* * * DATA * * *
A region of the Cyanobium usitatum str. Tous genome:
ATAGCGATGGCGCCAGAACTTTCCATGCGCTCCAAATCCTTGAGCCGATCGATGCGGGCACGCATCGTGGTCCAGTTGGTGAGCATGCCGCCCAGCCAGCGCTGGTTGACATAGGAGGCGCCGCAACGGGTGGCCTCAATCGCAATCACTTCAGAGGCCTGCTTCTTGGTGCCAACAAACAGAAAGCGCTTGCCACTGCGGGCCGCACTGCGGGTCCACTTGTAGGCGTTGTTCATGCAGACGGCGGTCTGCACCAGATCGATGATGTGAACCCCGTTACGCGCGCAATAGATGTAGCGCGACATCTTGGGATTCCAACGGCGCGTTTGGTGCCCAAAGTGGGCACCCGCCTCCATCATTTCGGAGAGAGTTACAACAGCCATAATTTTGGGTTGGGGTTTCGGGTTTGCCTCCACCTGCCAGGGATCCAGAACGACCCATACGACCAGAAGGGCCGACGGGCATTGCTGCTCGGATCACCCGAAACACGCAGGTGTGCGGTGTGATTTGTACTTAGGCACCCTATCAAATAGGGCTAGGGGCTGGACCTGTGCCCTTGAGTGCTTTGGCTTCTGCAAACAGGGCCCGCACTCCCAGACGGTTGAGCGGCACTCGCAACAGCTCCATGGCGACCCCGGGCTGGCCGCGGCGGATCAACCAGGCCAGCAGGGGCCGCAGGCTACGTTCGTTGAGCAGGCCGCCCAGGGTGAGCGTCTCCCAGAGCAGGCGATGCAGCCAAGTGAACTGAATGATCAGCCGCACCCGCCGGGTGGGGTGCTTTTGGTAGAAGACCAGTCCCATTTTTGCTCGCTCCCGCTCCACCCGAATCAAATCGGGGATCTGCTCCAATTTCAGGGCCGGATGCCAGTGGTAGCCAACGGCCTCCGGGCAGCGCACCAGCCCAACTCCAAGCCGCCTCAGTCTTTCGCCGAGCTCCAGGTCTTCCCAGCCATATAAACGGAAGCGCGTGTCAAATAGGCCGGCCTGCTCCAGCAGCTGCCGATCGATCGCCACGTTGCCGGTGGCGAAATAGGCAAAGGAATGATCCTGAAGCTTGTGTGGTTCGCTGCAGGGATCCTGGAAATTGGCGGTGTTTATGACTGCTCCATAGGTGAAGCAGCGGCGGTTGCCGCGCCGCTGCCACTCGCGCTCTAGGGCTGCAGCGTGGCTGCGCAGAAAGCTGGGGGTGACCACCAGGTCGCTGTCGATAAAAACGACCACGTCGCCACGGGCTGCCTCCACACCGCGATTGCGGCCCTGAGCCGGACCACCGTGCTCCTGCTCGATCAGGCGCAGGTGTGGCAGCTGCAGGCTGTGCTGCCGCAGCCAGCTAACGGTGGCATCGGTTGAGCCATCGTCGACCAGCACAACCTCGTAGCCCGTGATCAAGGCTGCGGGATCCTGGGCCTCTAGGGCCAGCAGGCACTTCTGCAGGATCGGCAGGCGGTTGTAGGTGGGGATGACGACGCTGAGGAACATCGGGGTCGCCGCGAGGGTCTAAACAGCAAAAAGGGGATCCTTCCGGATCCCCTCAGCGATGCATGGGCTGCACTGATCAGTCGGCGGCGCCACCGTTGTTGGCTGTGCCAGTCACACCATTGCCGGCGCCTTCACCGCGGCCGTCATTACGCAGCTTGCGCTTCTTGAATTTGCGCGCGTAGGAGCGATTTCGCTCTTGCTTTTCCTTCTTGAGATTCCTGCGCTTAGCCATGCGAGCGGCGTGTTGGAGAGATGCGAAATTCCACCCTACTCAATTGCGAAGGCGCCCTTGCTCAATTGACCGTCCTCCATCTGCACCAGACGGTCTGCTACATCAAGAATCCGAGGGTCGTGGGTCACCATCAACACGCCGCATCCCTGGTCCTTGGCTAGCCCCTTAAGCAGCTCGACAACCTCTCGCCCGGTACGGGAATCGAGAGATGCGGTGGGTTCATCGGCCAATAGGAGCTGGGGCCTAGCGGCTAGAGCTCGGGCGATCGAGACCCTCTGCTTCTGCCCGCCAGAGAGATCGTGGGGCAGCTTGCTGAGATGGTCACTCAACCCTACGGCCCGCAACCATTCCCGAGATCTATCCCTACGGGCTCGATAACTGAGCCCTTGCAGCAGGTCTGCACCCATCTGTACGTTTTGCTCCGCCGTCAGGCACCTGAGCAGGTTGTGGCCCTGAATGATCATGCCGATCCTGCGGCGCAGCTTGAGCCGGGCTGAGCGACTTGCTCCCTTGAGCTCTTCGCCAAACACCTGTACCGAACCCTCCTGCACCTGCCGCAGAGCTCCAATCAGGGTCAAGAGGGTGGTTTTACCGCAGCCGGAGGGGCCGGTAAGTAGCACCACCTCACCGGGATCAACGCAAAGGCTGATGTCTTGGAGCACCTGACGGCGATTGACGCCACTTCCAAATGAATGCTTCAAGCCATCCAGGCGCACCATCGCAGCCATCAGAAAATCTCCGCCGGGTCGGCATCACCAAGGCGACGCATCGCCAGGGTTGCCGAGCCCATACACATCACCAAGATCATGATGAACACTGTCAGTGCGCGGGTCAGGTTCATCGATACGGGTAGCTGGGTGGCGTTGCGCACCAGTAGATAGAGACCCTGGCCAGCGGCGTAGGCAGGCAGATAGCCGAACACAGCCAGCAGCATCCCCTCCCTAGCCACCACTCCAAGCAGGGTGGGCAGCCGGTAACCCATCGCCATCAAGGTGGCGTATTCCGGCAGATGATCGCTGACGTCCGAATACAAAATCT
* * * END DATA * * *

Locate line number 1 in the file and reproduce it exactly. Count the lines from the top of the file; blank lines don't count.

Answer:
A region of the Cyanobium usitatum str. Tous genome: